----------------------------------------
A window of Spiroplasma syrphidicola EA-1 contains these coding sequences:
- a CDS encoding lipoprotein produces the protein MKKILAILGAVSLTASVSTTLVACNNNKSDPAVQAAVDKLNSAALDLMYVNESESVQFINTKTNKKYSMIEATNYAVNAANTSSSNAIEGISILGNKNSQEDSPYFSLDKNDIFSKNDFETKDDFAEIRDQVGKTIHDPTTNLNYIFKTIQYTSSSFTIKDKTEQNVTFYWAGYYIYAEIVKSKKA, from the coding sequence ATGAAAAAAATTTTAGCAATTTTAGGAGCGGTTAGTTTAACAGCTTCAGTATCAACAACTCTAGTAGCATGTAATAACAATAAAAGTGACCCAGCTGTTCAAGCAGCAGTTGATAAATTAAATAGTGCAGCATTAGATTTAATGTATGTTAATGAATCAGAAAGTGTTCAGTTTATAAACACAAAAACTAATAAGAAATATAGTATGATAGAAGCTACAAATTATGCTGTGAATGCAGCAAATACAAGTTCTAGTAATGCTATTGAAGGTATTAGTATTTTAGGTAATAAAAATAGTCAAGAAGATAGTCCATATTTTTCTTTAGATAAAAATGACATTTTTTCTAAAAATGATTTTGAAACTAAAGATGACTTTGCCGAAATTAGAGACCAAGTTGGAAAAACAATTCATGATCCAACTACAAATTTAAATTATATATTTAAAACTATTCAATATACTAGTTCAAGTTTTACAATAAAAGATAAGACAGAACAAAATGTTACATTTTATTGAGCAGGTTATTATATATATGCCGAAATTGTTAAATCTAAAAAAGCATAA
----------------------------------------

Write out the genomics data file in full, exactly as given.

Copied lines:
A window of Spiroplasma syrphidicola EA-1 contains these coding sequences:
- a CDS encoding lipoprotein produces the protein MKKILAILGAVSLTASVSTTLVACNNNKSDPAVQAAVDKLNSAALDLMYVNESESVQFINTKTNKKYSMIEATNYAVNAANTSSSNAIEGISILGNKNSQEDSPYFSLDKNDIFSKNDFETKDDFAEIRDQVGKTIHDPTTNLNYIFKTIQYTSSSFTIKDKTEQNVTFYWAGYYIYAEIVKSKKA, from the coding sequence ATGAAAAAAATTTTAGCAATTTTAGGAGCGGTTAGTTTAACAGCTTCAGTATCAACAACTCTAGTAGCATGTAATAACAATAAAAGTGACCCAGCTGTTCAAGCAGCAGTTGATAAATTAAATAGTGCAGCATTAGATTTAATGTATGTTAATGAATCAGAAAGTGTTCAGTTTATAAACACAAAAACTAATAAGAAATATAGTATGATAGAAGCTACAAATTATGCTGTGAATGCAGCAAATACAAGTTCTAGTAATGCTATTGAAGGTATTAGTATTTTAGGTAATAAAAATAGTCAAGAAGATAGTCCATATTTTTCTTTAGATAAAAATGACATTTTTTCTAAAAATGATTTTGAAACTAAAGATGACTTTGCCGAAATTAGAGACCAAGTTGGAAAAACAATTCATGATCCAACTACAAATTTAAATTATATATTTAAAACTATTCAATATACTAGTTCAAGTTTTACAATAAAAGATAAGACAGAACAAAATGTTACATTTTATTGAGCAGGTTATTATATATATGCCGAAATTGTTAAATCTAAAAAAGCATAA